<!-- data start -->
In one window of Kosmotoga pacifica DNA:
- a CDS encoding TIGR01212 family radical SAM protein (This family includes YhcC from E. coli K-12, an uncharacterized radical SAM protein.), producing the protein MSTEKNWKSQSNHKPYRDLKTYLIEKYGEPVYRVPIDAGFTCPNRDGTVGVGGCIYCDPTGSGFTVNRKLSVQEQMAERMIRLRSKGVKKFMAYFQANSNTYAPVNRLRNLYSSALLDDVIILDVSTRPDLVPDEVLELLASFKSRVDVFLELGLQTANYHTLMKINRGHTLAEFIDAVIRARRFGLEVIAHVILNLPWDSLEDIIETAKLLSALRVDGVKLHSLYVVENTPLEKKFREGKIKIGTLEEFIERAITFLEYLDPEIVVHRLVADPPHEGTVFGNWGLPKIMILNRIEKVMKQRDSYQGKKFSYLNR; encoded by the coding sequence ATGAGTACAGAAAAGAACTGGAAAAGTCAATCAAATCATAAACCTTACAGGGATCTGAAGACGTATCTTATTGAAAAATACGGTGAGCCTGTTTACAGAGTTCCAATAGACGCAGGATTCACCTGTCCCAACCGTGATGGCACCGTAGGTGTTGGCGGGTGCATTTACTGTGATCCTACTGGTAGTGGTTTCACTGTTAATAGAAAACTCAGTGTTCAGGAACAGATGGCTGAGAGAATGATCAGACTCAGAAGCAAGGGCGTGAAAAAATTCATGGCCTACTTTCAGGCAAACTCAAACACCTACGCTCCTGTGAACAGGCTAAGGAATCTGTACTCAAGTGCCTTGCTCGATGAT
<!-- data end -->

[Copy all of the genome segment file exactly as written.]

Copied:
In one window of Kosmotoga pacifica DNA:
- a CDS encoding TIGR01212 family radical SAM protein (This family includes YhcC from E. coli K-12, an uncharacterized radical SAM protein.), producing the protein MSTEKNWKSQSNHKPYRDLKTYLIEKYGEPVYRVPIDAGFTCPNRDGTVGVGGCIYCDPTGSGFTVNRKLSVQEQMAERMIRLRSKGVKKFMAYFQANSNTYAPVNRLRNLYSSALLDDVIILDVSTRPDLVPDEVLELLASFKSRVDVFLELGLQTANYHTLMKINRGHTLAEFIDAVIRARRFGLEVIAHVILNLPWDSLEDIIETAKLLSALRVDGVKLHSLYVVENTPLEKKFREGKIKIGTLEEFIERAITFLEYLDPEIVVHRLVADPPHEGTVFGNWGLPKIMILNRIEKVMKQRDSYQGKKFSYLNR; encoded by the coding sequence ATGAGTACAGAAAAGAACTGGAAAAGTCAATCAAATCATAAACCTTACAGGGATCTGAAGACGTATCTTATTGAAAAATACGGTGAGCCTGTTTACAGAGTTCCAATAGACGCAGGATTCACCTGTCCCAACCGTGATGGCACCGTAGGTGTTGGCGGGTGCATTTACTGTGATCCTACTGGTAGTGGTTTCACTGTTAATAGAAAACTCAGTGTTCAGGAACAGATGGCTGAGAGAATGATCAGACTCAGAAGCAAGGGCGTGAAAAAATTCATGGCCTACTTTCAGGCAAACTCAAACACCTACGCTCCTGTGAACAGGCTAAGGAATCTGTACTCAAGTGCCTTGCTCGATGAT